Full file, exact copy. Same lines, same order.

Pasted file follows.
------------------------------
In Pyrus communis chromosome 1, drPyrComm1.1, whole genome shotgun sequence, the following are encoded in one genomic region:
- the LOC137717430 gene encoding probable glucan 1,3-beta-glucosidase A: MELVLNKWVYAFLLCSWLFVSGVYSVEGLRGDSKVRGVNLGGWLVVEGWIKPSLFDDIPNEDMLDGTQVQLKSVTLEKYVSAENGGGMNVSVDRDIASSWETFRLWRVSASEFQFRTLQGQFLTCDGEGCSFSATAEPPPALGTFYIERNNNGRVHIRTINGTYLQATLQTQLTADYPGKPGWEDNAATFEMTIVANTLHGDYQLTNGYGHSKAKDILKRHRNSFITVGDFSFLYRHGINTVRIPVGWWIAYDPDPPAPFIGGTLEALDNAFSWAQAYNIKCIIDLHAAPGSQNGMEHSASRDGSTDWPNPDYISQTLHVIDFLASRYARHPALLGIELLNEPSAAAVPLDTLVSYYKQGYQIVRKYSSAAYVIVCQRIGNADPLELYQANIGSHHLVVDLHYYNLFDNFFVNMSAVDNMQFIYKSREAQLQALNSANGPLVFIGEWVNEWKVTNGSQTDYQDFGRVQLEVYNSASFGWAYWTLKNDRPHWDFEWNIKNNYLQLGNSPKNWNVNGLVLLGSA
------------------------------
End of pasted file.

In Pyrus communis chromosome 1, drPyrComm1.1, whole genome shotgun sequence, the following are encoded in one genomic region:
- the LOC137717430 gene encoding probable glucan 1,3-beta-glucosidase A: MELVLNKWVYAFLLCSWLFVSGVYSVEGLRGDSKVRGVNLGGWLVVEGWIKPSLFDDIPNEDMLDGTQVQLKSVTLEKYVSAENGGGMNVSVDRDIASSWETFRLWRVSASEFQFRTLQGQFLTCDGEGCSFSATAEPPPALGTFYIERNNNGRVHIRTINGTYLQATLQTQLTADYPGKPGWEDNAATFEMTIVANTLHGDYQLTNGYGHSKAKDILKRHRNSFITVGDFSFLYRHGINTVRIPVGWWIAYDPDPPAPFIGGTLEALDNAFSWAQAYNIKCIIDLHAAPGSQNGMEHSASRDGSTDWPNPDYISQTLHVIDFLASRYARHPALLGIELLNEPSAAAVPLDTLVSYYKQGYQIVRKYSSAAYVIVCQRIGNADPLELYQANIGSHHLVVDLHYYNLFDNFFVNMSAVDNMQFIYKSREAQLQALNSANGPLVFIGEWVNEWKVTNGSQTDYQDFGRVQLEVYNSASFGWAYWTLKNDRPHWDFEWNIKNNYLQLGNSPKNWNVNGLVLLGSA